Much like the media of film and photography, digital image, video, and audio files can contain both artistic and pop-cultural subject matter and often blur the distinction between the two.11 NFTs themselves represent a diverse array of artistic media and practices as well as pop culture collectibles, all of which coexist on the same platforms. Alongside contemporary works of art, some of the highest-grossing NFTs include pop culture memorabilia such as Twitter CEO Jack Dorsey’s first tweet, digital trading cards of LeBron James dunking, and memes such as Nyan Cat12. Though not all art listed on NFT marketplaces references pop culture, the highest-grossing artists on said platforms often explore pop cultural themes and motifs, both critically and as pastiche. For example, Beeple, a digital artist who has recently risen in prominence due to his NFT sales, regularly incorporates both pop cultural and political figures in his images (Figs. 1 and 2).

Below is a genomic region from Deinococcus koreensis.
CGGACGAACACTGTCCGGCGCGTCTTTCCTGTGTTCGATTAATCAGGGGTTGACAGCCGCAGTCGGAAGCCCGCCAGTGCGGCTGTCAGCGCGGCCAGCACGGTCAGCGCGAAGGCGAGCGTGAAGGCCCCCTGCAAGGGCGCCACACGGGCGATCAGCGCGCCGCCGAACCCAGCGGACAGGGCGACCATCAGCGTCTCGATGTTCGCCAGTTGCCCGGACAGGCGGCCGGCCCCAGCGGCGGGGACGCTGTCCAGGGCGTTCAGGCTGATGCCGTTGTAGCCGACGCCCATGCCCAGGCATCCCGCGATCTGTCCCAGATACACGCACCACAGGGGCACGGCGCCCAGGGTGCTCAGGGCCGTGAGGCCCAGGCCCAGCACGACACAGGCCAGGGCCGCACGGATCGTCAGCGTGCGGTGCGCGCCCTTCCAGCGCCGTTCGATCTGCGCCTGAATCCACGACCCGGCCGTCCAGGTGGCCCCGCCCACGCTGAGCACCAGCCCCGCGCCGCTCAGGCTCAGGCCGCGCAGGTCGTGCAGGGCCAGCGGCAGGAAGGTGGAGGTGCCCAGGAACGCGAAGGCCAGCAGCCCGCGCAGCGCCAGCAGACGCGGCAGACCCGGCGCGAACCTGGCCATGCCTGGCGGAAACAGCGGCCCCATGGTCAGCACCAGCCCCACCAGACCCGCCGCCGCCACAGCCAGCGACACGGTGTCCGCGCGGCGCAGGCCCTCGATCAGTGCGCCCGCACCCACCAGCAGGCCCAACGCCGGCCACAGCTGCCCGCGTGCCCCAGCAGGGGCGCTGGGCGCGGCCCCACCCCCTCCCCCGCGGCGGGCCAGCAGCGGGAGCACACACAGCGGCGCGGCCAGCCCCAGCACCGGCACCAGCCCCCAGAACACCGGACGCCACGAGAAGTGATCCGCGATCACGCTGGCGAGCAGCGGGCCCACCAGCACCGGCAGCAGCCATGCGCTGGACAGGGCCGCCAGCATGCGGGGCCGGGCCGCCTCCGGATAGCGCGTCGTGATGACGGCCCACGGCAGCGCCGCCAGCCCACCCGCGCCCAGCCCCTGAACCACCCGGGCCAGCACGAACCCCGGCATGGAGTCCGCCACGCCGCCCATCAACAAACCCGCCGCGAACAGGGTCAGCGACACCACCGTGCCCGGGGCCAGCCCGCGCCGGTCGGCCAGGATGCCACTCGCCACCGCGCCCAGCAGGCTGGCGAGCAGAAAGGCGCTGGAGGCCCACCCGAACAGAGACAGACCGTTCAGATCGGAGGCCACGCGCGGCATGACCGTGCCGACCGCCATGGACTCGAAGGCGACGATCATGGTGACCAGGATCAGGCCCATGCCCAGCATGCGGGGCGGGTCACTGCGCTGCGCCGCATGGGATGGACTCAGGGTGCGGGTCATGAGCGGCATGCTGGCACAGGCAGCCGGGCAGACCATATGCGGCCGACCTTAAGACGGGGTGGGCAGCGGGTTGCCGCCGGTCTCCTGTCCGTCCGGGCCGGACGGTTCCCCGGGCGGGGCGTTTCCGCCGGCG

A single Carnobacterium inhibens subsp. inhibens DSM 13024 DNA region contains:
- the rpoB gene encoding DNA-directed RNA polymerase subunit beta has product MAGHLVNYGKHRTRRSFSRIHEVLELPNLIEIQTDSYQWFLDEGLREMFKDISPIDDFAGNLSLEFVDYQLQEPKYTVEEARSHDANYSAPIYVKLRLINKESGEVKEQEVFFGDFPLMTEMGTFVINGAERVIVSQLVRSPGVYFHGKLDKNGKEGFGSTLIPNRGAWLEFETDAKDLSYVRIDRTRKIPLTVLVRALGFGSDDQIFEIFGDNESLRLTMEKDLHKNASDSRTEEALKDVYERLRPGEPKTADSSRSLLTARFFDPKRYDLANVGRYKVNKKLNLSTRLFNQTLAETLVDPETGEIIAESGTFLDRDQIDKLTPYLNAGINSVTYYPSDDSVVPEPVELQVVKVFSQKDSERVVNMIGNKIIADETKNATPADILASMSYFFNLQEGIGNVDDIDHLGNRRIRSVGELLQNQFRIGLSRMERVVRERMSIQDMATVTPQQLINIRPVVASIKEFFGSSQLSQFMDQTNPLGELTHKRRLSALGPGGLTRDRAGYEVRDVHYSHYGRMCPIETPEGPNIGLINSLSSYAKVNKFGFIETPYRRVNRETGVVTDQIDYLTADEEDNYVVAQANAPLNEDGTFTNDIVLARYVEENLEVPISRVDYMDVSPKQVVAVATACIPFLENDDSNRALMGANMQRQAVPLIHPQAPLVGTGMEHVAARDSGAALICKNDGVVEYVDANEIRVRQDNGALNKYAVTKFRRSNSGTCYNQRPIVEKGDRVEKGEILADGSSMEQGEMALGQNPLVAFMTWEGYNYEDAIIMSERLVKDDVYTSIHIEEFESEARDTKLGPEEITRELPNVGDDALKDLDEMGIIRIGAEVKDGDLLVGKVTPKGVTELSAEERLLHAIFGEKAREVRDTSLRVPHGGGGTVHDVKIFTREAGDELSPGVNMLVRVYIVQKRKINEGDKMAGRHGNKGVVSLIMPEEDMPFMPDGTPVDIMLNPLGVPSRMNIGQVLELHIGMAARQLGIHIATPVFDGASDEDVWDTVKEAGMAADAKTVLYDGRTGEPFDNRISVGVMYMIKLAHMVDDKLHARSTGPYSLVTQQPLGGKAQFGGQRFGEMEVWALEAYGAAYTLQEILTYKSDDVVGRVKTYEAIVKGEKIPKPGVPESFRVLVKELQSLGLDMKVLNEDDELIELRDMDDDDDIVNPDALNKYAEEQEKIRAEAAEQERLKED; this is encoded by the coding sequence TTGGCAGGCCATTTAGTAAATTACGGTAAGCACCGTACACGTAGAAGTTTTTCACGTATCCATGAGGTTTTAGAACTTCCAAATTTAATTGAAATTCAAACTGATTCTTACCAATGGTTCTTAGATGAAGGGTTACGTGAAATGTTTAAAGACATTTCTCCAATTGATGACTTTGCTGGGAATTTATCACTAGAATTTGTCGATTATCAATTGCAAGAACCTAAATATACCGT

His use of low-detail 3D body renders is another stylistic feature that artists in the NFT space frequently employ (Figs. 3 and 4). This style evokes the appearance of 3D avatars that users create for themselves in interactive simulation games such as The Sims, Second Life, or VR chat. In this sense, both viewer and artist locate themselves within the NFT marketplace by way of a technologized avatar who inhabits the same space as media figures and collectibles.